In a report entitled 'Where Next for Grains?' Rabobank Food and Agri analysts outline five major risks facing world grain markets in the coming months.
Rabobank does not at this stage believe that the world is re-entering a 2007/08-type ‘food crisis‘ scenario. But significant risks in the U.S., China, Russia and the Southern Hemisphere could push grain prices higher over coming months.
Doubts on official forecasts US and China
Global grain markets are still precariously balanced following this season’s devastating crop losses in the Black Sea Region, says Luke Chandler of Rabobank’s Agri Commodity Markets Research team.
Given the much lower feed grain exports from the Black Sea Region this season, global demand will have to be met by the corn harvest in the U.S. and China, and wheat production from Argentina and Australia.
According to the Rabobank report, the official yield and harvest forecasts in all these regions may be overstated.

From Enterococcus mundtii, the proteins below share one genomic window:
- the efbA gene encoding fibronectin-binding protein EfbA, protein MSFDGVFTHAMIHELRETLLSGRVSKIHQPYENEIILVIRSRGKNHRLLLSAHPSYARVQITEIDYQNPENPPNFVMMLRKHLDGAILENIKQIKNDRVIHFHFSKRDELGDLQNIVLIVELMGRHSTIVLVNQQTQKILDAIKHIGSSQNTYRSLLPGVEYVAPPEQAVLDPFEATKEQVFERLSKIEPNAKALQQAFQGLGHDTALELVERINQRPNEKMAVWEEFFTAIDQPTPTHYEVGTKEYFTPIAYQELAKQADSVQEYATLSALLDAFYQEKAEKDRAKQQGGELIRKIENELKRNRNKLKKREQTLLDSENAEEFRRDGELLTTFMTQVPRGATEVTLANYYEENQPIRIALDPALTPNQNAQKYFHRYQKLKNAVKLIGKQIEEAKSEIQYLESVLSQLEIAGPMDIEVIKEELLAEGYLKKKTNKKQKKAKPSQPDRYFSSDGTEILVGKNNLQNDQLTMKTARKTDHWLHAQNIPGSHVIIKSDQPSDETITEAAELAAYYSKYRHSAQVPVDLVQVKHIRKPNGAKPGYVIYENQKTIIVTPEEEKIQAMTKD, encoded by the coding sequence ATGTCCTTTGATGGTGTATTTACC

Weather in Southern Hemisphere
The major risk to Southern Hemisphere production is the strengthening La Niña weather pattern – represented by cooling sea surface temperatures in the Pacific Ocean.
According to the latest indicators, La Niña has continued to strengthen in September and looks set to continue through the remainder of 2010.
Chandler predicts that the subsequent threat to wheat and soybean yields in South America will be a significant risk for both grains and oilseeds markets in 2010/11.
Setbacks in Black Sea region
The prolonged drought which devastated crops in Russia, Ukraine and Kazakhstan this summer could also be a setback to new crop winter plantings.
Many farmers are missing the optimal planting window for winter wheat as they wait for rains to improve subsoil moisture.
And there are fears that even the areas that miss winter planting and pick up spring planting will face lower yields.
Battle for acres
With prices for grains, oilseeds and cotton at such high levels, cropping farmers worldwide are set for a bumper 12 months.
Chandler: “The risk here is that farmers will increase their plantings of high price crops such as wheat, soybean and cotton at the expense of lower price crops such as corn.”
Corn is used not just for food and animal feed but also for fuel in the form of bio-ethanol.
“If we don’t expand corn acreage, there will be significant shortages in 2011/2012, particularly if drought continues to hinder feed-grain exports from the Black Sea region,” Chandler adds.